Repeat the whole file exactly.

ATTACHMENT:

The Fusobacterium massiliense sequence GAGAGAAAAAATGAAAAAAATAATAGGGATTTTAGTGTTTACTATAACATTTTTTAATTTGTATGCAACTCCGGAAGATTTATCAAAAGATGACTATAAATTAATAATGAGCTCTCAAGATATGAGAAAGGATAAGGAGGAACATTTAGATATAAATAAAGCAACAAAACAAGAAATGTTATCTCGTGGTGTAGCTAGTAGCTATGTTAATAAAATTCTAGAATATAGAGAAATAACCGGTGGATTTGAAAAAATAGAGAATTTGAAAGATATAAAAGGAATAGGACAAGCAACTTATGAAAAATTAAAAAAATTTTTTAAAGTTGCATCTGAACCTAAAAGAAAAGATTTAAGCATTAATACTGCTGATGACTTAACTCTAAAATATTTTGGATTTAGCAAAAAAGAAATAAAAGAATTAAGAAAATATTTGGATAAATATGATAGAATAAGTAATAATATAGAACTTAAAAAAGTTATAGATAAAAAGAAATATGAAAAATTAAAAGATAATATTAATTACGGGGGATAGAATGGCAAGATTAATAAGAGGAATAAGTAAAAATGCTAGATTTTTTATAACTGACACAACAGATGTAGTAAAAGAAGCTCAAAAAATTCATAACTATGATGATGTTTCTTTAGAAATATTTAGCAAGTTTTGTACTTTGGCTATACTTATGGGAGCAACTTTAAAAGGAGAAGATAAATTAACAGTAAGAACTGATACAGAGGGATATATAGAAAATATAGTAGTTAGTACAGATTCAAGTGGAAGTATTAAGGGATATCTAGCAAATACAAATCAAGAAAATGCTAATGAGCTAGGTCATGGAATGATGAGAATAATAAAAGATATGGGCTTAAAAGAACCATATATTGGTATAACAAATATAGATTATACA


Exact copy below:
The Fusobacterium massiliense sequence GAGAGAAAAAATGAAAAAAATAATAGGGATTTTAGTGTTTACTATAACATTTTTTAATTTGTATGCAACTCCGGAAGATTTATCAAAAGATGACTATAAATTAATAATGAGCTCTCAAGATATGAGAAAGGATAAGGAGGAACATTTAGATATAAATAAAGCAACAAAACAAGAAATGTTATCTCGTGGTGTAGCTAGTAGCTATGTTAATAAAATTCTAGAATATAGAGAAATAACCGGTGGATTTGAAAAAATAGAGAATTTGAAAGATATAAAAGGAATAGGACAAGCAACTTATGAAAAATTAAAAAAATTTTTTAAAGTTGCATCTGAACCTAAAAGAAAAGATTTAAGCATTAATACTGCTGATGACTTAACTCTAAAATATTTTGGATTTAGCAAAAAAGAAATAAAAGAATTAAGAAAATATTTGGATAAATATGATAGAATAAGTAATAATATAGAACTTAAAAAAGTTATAGATAAAAAGAAATATGAAAAATTAAAAGATAATATTAATTACGGGGGATAGAATGGCAAGATTAATAAGAGGAATAAGTAAAAATGCTAGATTTTTTATAACTGACACAACAGATGTAGTAAAAGAAGCTCAAAAAATTCATAACTATGATGATGTTTCTTTAGAAATATTTAGCAAGTTTTGTACTTTGGCTATACTTATGGGAGCAACTTTAAAAGGAGAAGATAAATTAACAGTAAGAACTGATACAGAGGGATATATAGAAAATATAGTAGTTAGTACAGATTCAAGTGGAAGTATTAAGGGATATCTAGCAAATACAAATCAAGAAAATGCTAATGAGCTAGGTCATGGAATGATGAGAATAATAAAAGATATGGGCTTAAAAGAACCATATATTGGTATAACAAATATAGATTATACA